Feud: Bette and Joan Episode 1 Recap

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‘Feud: Bette and Joan’ promotional image via FX.

Feud: Bette and Joan premiered last night on FX. Read on for a recap of all the glam, camp, and legendary lady-fighting you might have missed.

There was not a singular doubt in my mind that when the time came, I would positively squeal with delight at every glammed-up move the Feud ladies would make. And now that it’s officially premiered, and we’ve all had the great pleasure of experiencing Ryan Murphy’s gaydreams (COPYRIGHT, ME 2017) on our television sets, I can tell you with all honesty that I was very, very correct.

For starters, the opening sequence, which was released a few weeks ago but really only gets better with every viewing, is truly incredible. It’s beautiful, it’s eerie, it’s perfect. And so, naturally, the only thing more captivating than the cartooned madness of the credits was the immediate introduction to Catherine Zeta-Jones as a perfectly coifed Olivia de Havilland. In what will later be revealed to be filming for a documentary, she gives us a quick recap slash foreshadow of what we’re about to be in for. “For half a century, they hated each other and we loved them for it,” she tells us, doing a very good job at not having that accent of hers except only kind of. It’s here she sets us up with the heavy-handed perfectly Ryan Murphy branded tagline thesis that he seamlessly bakes right on into the crust of the FIRST DAMN SCENE: “Feuds are never about hate. Feuds are about pain.”

Cut to the 1961 Golden Globes, where Marilyn Monroe has just won and Jessica Lange’s Joan Crawford sits, bitter and drunk, over the bombshell’s popularity. The next day, in the aftermath of the Globes, reporter Hedda Hopper (Judy Davis) pays an unscheduled visit to Joan’s abode- something Joan is quick to tell her is unacceptable. Though there to get a comment from Joan on Marilyn’s win, Hedda goes right in for the kill and tells Joan she’d heard a rumor that Joan had drunkenly stumbled out of the ceremony. Joan will, at first, only offer the statement that she’s now ready to get back to work, after which Hedda declares that there’s only room for one goddess in the industry, as per the rules of the men in charge, and that goddess is now Marilyn. She finally just straight up tells Joan that she wants a quote about Marilyn or else she’s going to print that Joan exited in an drunken stupor. Joan gives in, but only to say that Marilyn’s vulgarity is ruining the industry because people want stars with good morals. LOL.

It’s clear now that Joan is serious about getting her stardom back not because of great writing or subtle cues but because she literally brings her damn Oscar into her agent Marty’s office and says that she wants another. (Do you think that kind of thing works because if so: HELLO, I WOULD ALSO LIKE ONE!) She tells him that she needs a great script, and so he gives her a pile of them and tells her to find one that excites her. She reads them all while very glamorously languishing on her chaise, and she laments that it seems like all she’s getting are roles for grandmothers. Marty tells her that she needs to find a role for herself because they just aren’t out there, and so begins the journey.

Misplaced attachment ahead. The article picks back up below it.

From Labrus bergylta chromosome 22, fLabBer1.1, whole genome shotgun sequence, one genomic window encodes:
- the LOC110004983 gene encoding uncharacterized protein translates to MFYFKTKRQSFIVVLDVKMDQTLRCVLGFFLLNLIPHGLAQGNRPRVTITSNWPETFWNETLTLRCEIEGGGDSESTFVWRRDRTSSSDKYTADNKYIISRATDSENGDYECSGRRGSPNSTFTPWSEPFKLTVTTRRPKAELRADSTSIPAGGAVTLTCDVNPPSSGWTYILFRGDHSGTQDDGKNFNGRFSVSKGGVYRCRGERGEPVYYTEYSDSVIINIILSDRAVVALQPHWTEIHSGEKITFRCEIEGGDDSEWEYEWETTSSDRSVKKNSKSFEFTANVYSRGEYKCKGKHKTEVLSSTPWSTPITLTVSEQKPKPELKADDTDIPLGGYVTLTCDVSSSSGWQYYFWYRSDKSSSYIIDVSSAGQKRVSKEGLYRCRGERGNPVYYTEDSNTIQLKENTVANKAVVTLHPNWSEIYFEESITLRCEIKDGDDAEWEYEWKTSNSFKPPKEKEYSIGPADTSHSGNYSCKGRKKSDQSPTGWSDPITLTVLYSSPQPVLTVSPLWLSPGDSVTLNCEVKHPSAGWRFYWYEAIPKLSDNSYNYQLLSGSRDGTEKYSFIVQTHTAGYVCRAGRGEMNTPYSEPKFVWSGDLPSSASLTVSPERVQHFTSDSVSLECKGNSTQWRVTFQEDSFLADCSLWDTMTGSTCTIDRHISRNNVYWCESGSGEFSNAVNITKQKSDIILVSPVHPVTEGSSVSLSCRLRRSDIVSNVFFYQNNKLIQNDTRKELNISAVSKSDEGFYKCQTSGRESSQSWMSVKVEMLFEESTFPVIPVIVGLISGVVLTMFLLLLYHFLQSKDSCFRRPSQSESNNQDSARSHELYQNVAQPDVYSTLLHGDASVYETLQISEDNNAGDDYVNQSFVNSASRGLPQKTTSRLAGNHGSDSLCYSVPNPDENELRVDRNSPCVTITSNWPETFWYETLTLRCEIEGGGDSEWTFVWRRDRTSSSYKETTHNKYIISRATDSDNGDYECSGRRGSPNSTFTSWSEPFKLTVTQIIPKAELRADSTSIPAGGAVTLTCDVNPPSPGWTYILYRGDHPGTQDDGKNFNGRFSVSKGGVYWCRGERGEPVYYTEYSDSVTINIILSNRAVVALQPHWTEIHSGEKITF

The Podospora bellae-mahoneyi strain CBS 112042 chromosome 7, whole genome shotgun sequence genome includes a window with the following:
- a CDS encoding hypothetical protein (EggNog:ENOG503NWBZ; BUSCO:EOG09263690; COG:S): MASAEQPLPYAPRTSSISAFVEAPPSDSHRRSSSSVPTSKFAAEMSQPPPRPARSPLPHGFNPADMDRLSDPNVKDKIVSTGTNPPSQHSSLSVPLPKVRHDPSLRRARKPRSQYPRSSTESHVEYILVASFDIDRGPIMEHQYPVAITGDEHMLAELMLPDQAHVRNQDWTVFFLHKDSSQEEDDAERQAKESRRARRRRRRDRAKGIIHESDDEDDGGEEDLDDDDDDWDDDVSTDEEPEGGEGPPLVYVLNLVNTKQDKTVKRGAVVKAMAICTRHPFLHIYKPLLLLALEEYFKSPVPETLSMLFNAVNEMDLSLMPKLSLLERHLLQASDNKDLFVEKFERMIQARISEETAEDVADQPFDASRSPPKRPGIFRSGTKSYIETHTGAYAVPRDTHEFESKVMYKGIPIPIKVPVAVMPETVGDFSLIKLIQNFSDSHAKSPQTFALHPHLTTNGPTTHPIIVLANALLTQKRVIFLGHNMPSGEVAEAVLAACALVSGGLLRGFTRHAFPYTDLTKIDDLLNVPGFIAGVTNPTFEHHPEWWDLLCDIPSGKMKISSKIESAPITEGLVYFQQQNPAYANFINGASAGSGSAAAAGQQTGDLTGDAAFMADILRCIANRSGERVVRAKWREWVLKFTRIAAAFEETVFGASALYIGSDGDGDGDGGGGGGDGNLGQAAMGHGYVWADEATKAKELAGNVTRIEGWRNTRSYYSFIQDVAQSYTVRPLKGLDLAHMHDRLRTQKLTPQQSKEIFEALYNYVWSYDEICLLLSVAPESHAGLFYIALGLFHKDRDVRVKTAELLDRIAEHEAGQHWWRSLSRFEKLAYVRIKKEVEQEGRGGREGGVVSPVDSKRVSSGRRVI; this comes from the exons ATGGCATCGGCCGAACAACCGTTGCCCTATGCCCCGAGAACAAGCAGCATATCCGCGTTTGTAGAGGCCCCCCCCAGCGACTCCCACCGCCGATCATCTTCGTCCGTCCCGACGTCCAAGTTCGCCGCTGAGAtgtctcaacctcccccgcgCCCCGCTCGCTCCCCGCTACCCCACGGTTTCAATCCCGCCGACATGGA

It is at this point we can discuss Jackie Hoffman, who is playing Joan’s housekeeper/kind of assistant named Mamasita, and though she’s only had, like, four lines, she is the best part of any show I’ve ever watched. Mamasita goes to a bookstore and asks the clerk for “anything with ladies on the cover,” which is, personally, how I like to live my life. When she brings the books back to Joan, she discovers that all of them are about mothers or ingenues (and I guess lesbians but Joan rules those out by snapping “Nothing sapphic!” which sucks cuz this feud could’ve come to a head over the making of Carol!!!!!!). Here, Mamasita hands Joan “Whatever Happened To Baby Jane?” and the world suddenly makes sense.

Kind of. Joan sends director Bob Aldrich her idea for the story, and his assistant (a woman, duh) convinces him to do it. When he goes over to Joan’s house to discuss it, she promises to get him a perfect co-star if he’ll agree to make it. Joan goes to see Bette Davis in the play The Night of the Iguana that night. When Joan goes to see her backstage, their crazy rift is immediately apparent, especially from Bette, but Joan quickly says that it’s always been her dream to work with her. Bette is v. hostile, and also keeps calling Joan “Lucille,” which is her real name and some kind of bizarre power move that I like but also hate. Bette is extremely resistant, but Joan tells her, “They’re not making women’s pictures anymore. If something’s going to happen. we have to make it happen.” She tells Bette that they need each other because no one could turn it down if the two of them did it. And, like, it’s hard to disagree because we’re now watching a bio-series about the two of them together deciding to initially do something together, soooooo.